By Dixie Laite
In this column, we talk a lot about brands and branding. (And shoes. We seem to talk an awful lot about shoes.) We toss around these words under the assumption that everyone knows what we mean by brand.
Brand = Promise
It’s simple, really.
A brand is a promise. It’s an expectation of experience. A brand is really just consistent perception, and when we talk about branding, we are talking about creating and crafting that perception. All that other stuff—logos, taglines, spokespeople—can help shape a brand’s perception, but mostly they exist as a sort of shorthand to bring that perception to mind.
For example, if I go to Times Square and ask 100 folks to describe Sandra Bullock—or Kim Kardashian—all different kinds of people will give me fairly consistent adjectives. The same would happen if I asked folks about Apple, Disney, Fox News or the Wonderbra. (If they remember the Wonderbra. Anyway, I do.)
These companies, products and celebrities are all strong brands. Some may love and some may hate Fox News, but everyone knows what to expect from them. They know nothing too terribly Kumbaya is ever going to come out of anyone’s mouth on Fox News, and that’s either thrilling or disturbing, depending on your politics.
The same for Kim Kardashian—she’s both popular and despised, but how ever one may feel about her, we all know what she represents, what she likes to do with her time and that her behind is preternaturally round.
When building your own brand, it’s often tempting to focus on colors and fonts and how many sections your website should include, but those things should really be outgrowths of the essence of your brand. And just what is your brand’s essence, you might ask? (You did ask, didn’t you?)
Your Brand’s Verbal Essence
What is your brand meaning?
What is at the core of your brand?
All the bells and whistles, animated GIFs and paid celebrity endorsements won’t give you—or your audience—the answers to these questions.
You can have the schoolchildren of Australia line up to spell out your product’s name with candles and photograph it from space, and you’ll still be nowhere. (Well, you’ll be in space, which is still nowhere in my book.)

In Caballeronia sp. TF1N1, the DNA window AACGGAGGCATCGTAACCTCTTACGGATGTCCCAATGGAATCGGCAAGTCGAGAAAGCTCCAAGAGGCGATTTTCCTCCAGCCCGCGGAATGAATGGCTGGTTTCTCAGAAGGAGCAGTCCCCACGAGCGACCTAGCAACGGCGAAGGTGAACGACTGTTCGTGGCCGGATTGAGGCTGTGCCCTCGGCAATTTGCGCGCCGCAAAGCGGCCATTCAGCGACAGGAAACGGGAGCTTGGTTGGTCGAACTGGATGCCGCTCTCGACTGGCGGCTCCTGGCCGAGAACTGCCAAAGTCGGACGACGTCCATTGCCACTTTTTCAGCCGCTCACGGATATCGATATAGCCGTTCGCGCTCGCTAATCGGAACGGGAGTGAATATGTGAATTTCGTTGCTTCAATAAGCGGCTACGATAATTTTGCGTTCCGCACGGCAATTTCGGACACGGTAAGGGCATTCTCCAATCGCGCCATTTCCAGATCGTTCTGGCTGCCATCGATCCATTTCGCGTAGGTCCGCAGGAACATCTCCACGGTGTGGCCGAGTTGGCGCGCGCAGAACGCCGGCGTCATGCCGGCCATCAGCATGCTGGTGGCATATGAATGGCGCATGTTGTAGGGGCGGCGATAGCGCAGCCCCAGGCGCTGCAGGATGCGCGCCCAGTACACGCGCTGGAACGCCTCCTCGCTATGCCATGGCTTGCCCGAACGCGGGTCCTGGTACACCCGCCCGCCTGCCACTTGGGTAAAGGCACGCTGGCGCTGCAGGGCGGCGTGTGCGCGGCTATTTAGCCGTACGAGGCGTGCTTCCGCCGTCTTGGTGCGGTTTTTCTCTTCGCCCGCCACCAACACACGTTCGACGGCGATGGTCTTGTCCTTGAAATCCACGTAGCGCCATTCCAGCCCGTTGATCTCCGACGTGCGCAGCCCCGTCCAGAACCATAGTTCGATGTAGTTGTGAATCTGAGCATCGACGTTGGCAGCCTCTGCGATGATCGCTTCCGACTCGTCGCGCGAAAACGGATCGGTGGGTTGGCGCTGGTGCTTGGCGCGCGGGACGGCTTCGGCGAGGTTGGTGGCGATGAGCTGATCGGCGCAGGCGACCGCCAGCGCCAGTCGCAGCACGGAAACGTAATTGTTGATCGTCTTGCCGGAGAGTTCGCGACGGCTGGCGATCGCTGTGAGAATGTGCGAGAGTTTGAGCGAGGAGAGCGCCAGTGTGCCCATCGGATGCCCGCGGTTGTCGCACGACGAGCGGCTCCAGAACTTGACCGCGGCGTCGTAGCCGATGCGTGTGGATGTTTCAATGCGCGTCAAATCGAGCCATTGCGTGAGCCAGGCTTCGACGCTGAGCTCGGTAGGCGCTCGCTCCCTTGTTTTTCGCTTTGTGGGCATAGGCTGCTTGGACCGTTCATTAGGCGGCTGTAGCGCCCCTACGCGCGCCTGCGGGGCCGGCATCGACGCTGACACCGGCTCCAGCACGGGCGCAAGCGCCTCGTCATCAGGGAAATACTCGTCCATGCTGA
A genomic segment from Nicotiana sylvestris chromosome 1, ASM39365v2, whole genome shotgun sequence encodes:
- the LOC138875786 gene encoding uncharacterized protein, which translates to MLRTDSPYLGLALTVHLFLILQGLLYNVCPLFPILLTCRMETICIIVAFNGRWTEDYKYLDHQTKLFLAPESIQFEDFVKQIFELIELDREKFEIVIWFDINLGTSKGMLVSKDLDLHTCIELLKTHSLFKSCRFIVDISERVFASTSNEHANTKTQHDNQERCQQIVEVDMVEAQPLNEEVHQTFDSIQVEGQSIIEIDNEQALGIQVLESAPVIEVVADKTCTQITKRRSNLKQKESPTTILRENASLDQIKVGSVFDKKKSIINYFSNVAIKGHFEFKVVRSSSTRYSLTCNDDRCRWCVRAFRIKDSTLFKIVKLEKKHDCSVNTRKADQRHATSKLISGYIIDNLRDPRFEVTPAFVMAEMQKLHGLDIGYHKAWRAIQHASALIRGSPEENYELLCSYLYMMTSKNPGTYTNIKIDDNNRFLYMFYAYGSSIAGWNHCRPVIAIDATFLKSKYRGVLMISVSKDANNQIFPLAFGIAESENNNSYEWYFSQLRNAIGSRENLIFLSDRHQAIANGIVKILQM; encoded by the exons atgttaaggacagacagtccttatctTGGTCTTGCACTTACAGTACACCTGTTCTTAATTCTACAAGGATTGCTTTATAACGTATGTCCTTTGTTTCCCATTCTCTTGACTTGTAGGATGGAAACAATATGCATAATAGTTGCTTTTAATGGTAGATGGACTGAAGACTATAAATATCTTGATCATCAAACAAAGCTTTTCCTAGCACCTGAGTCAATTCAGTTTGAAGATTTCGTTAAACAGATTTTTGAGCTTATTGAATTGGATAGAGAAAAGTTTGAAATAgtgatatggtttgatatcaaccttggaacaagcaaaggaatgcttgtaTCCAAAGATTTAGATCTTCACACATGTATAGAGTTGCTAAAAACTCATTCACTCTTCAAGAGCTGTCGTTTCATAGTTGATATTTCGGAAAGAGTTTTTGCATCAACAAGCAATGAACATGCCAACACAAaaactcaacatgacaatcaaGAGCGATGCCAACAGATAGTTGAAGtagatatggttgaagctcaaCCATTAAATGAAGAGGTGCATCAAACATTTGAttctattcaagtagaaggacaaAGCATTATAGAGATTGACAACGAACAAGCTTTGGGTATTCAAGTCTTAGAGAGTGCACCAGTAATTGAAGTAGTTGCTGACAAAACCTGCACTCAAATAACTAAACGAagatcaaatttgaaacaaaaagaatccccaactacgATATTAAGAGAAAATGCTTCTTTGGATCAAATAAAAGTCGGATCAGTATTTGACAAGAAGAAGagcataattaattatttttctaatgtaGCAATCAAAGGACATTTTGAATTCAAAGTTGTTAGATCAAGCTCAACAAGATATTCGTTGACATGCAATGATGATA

You arrive at your brand’s essence by thinking about it, a lot, and you can best communicate that essence through words. To be more precise, through stories.
Words and the stories they tell are essential to building, conveying and spreading your brand. People in offices like to call these stories “content marketing,” but really, it’s about stories.
We’ll talk more about what kinds of stories you need to tell—and how to best tell them—in my next column. Until then, please feel free to email me your thoughts, suggestions and over-the-top complements.
Now go jump in a big pile of autumn leaves and utter a loud “Whoopee!” or something of that ilk, and I’ll see you in two weeks!
This is the eighth episode of “15 Minutes of Dame,” a column to help you create, develop and promote the living crap out of your personal brand. Dixie Laite has been putting the “broad” in broadcasting for over 20 years, working in television, online, print and marketing for a variety of household name brands. She’s currently Senior Editorial Director for TeenNick and also freelances as a writer, speaker and digital content strategist. Dixie’s column is published every other Wednesday on diybusinessassociation.com. Follow Dixie @DameStyle and on Pinterest, and email her at email@example.com. Oh, and post your questions and suggestions in Comments below.